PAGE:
Plumbing: Quick Reference

Quick Reference Guide: Plumbing Materials

  1. Water Supply and Distribution
    1. Best Practices
    2. Types
      1. PEX
      2. Copper
      3. CPVC
      4. PVC
      5. Older Types (Galvanized and Polybutylene)
  2. Waste Lines
    1. Best Practices
    2. Types
      1. PVC
      2. ABS
      3. Older Types (Cast Iron, Vitrified Clay, Galvanized, Lead, Copper, Orangeburg)

Water Supply

Best Practices

Typical Sizes of Plumbing

Water service supply (from municipality or well) = 1″ (typically)
Water Distribution = 1/2″ (typically)

Minimum Spacing for Horizontal Supports of plumbing 1″ or less

Pex (1″ or less) = 32″
PVC= 36″
CPVC= 36″
Copper= 4′ and within 1′ of a change of direction

Water supply pipes should be installed 1.5″ behind the face of the stud or otherwise protected with a shield plate to prevent leaks and flooding.  Underground water supply pipes should be buried below the frost line (16″ in our area) with a 14 gauge ‘tracer’ line to help locate the pipe.  Water supply pipes should be rated for household use that can withstand pressure of 80psi or more and temperatures of 120F or more.


  • PEX

    • PEX is one of the most commonly used water distribution plumbing materials in use today.  PEX is preferred by plumbers and installers because of its flexibility, affordability and ease of installation.  PEX does not corrode and is less likely to burst during freeze events than metal pipes.  PEX has proven to be a durable and reliable material as long it is installed correctly (an exception are the Q-PEX fittings)
      • Type A PEX is manufactured by Uponor or Wirsbo.  Type A has better flexibility,  and less flow restriction problems at the fittings than Type B.  This type is also more expensive and less commonly available in our area.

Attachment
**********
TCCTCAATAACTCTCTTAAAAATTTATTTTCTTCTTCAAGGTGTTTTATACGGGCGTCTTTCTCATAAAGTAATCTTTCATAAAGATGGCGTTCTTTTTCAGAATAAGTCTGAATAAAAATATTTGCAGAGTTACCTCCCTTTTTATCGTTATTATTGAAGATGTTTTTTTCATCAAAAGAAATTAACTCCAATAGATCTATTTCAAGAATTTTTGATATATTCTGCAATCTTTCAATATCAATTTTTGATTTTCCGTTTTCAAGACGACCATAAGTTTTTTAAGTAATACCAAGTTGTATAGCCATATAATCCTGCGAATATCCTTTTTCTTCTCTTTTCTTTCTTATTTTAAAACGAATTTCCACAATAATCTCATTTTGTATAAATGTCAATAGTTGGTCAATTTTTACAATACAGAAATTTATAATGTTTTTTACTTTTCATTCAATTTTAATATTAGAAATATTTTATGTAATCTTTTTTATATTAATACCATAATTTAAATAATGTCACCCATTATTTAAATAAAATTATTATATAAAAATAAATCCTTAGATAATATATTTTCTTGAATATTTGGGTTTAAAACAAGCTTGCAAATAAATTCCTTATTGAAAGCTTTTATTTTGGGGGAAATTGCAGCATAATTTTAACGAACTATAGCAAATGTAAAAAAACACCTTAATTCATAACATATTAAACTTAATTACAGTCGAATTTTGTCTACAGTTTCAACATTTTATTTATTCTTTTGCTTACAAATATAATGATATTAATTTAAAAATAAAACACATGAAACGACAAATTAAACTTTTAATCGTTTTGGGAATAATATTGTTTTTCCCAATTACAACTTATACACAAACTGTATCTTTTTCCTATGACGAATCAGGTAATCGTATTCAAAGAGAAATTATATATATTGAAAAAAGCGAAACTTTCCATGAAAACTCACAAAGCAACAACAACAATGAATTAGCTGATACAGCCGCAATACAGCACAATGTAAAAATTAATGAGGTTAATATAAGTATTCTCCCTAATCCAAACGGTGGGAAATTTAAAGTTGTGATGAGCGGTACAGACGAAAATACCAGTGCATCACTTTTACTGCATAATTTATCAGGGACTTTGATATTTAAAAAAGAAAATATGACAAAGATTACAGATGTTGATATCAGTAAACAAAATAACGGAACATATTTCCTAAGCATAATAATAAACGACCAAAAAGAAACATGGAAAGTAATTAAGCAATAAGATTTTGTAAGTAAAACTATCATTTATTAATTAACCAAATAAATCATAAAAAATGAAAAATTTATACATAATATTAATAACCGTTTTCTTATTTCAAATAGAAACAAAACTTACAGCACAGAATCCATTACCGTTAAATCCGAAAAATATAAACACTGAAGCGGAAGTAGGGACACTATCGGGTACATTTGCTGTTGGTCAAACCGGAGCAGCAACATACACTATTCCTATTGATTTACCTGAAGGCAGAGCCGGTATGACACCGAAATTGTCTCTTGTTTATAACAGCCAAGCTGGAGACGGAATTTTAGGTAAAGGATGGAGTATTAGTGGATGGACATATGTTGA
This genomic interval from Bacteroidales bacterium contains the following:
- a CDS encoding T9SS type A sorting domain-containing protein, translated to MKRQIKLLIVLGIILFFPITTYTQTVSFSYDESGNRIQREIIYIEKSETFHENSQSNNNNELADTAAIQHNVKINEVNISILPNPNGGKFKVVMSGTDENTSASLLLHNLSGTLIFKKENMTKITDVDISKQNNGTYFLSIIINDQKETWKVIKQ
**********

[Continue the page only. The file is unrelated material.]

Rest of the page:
• Type B PEX manufactured by Zurn is more commonly used and available in our area.
    • Dezincification of Brass Fittings (1990s-2013): This concern has to do with the connectors or fittings and not the pipes themselves.  Between the 1990s and 2013 some manufacturers were producing sub-standard brass fittings that are known for dezincification, corrosion, and leaks.  Zurn, one of the major manufacturers of the fittings, settled a class action law-suit in 2013– their brass fittings are labeled ‘Q-PEX’ or with the number ‘F-1807’.  As a home inspector I can confirm that this is a very common issue and a number of my clients have had to replace their fittings and/or most of their pipes (sometimes after only 10-20 years).  I consider the de-zincification problems of inferior PEX brass fittings to be more serious than the presence of polybutylene pipes in the home (which is also no longer installed because of a class action lawsuit)
    • Flow Restriction at Fittings:  Because Type B (Zurn) fittings utilize insert type fittings they can noticeably reduce the flow and should be up-sized as needed.